‘I’m not your man and unlikely to be so, and in my ‘umble opinion, you won’t get any of this lot to do anything if you shout at ‘em all the time: ask ‘em gentle like,’ he said as he ambled towards the back of the stage. His old shoes squeaked and squelched as he reached the ladder which was propped up against a bank of stage lights. ‘These ‘ere lights need some urgent attention before yer re’earsal starts.’
Even as he uttered these words, one of the lights flickered a few times, before going out. Jack’s clothes had all seen better days, and some would even say that they needed a good wash too. His jacket had elbow patches made from different materials, and the baggy lining hung down at the back. Jack had been “Sparks” at the theatre for 40 long years and had seen many Producer/Directors come and go. He shook his head, because he considered her Ladyship to be one of the worst.
‘Well make sure that you do whatever you have to do, quickly’ she said. ‘I can’t wait any longer, or this production will not be ready for the first performance this evening.’
Jack coughed and spluttered as he climbed up the ladder. ‘Alright, alright, I’m doing me best,’ he said. It seemed that every time he climbed up now, it became more and more difficult. His chest felt tight and he stood on the top rung for a while to get his breath back.
By this time, Lady Prendergast’s temper was turning into a rage. ‘Smithers, I say, Smithers’ she began to shout. ‘Please hurry up and move this ladder, as the cast are coming on the stage. We can’t possibly have you cluttering everything up.’
‘Don’t you get all ‘igh and mighty with me,’ he wheezed, as he looked down at her. ‘I just won’t stand for it, do you ‘ere, and if I don’t do these ‘ere lights, there won’t be no performance tonight.’
‘Well do hurry up then,’ she retorted. ‘What is this world coming to? I’ve never had so much trouble with the lights before. It’s just not good enough.’
‘I’m going as fast as I can,’ Jack replied.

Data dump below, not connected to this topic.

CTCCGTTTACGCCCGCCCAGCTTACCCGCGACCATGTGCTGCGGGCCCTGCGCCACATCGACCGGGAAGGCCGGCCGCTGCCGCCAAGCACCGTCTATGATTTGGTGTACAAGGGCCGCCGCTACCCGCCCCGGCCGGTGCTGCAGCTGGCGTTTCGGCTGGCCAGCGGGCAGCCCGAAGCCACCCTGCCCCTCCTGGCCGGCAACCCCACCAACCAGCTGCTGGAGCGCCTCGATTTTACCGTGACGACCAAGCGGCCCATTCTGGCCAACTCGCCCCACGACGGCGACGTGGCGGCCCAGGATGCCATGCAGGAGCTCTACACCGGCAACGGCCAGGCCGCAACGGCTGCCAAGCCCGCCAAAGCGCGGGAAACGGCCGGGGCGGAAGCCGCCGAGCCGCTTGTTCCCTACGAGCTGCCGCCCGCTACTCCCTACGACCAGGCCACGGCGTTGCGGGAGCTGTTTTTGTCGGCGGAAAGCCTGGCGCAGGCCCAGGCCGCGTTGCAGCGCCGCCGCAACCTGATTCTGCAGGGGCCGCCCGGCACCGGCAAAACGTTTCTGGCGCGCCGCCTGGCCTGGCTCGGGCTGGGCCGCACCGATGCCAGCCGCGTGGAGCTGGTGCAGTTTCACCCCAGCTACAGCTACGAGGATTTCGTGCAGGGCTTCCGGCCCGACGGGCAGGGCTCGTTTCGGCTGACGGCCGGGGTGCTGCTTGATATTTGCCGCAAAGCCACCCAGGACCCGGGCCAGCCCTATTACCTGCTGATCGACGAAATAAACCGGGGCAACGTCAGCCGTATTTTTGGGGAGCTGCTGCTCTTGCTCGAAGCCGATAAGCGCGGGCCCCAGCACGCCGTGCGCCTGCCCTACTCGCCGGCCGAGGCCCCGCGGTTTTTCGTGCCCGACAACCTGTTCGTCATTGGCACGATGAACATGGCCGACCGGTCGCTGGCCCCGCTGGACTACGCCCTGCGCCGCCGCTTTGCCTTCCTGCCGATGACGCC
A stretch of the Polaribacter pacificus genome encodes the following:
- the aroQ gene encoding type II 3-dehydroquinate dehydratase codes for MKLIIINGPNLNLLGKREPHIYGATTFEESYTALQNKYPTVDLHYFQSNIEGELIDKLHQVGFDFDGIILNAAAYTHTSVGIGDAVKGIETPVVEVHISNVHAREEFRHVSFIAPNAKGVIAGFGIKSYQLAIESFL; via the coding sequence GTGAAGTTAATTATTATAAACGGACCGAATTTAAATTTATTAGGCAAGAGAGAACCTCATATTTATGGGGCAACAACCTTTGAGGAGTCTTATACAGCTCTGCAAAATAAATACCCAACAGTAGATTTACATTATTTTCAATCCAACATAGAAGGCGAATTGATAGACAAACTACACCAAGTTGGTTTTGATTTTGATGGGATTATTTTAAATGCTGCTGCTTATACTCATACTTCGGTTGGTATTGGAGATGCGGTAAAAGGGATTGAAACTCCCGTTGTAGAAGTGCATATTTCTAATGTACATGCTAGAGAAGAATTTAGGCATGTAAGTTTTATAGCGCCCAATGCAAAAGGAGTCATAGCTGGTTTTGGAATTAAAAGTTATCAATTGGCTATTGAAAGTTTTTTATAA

‘Well it’s not fast enough. In fact I’m not at all satisfied with your work, Smithers. You are too slow and too old for this job. I’ll be speaking to the management about you.’
Lady Priscilla Prendergast was wearing a twin-set with pearls and a tweed skirt. Jack Smithers stared at her and felt an almost overwhelming urge to tighten the beautiful necklace around her neck until she squealed. He clenched his gnarled old hands tightly. He wasn’t a violent man, but he’d had enough. ‘If I don’t leave now,’ he told himself, ‘I won’t be responsible for me actions.’ Jack climbed slowly back down the ladder, walked over to his tool box, and closed it with the finality of a pistol shot. The noise echoed around the theatre.
He smiled at her.
‘Well, that’s it, yer Ladyship. If I’m not good enough, or I’m too old for yer, just see ‘ow you get on without me. Bye,’ he said giving her a wave as he walked down the steps and limped slowly towards the door.
Lady Priscilla looked as if she was about to explode, and then panic began to set in. ‘But you can’t leave now,’ she shouted ‘What will we do. I… I…?’ For the first time in her life, she was lost for words.
Jack Smithers doffed his cap, picked up his tool-box, and sauntered out of the hall. He felt triumphant. For once in her sheltered and privileged life, someone had stood up to Lady Priscilla Prendergast and had won!
He smiled. He’d had enough. Peace and retirement beckoned to him as he walked out into the brilliant sunshine.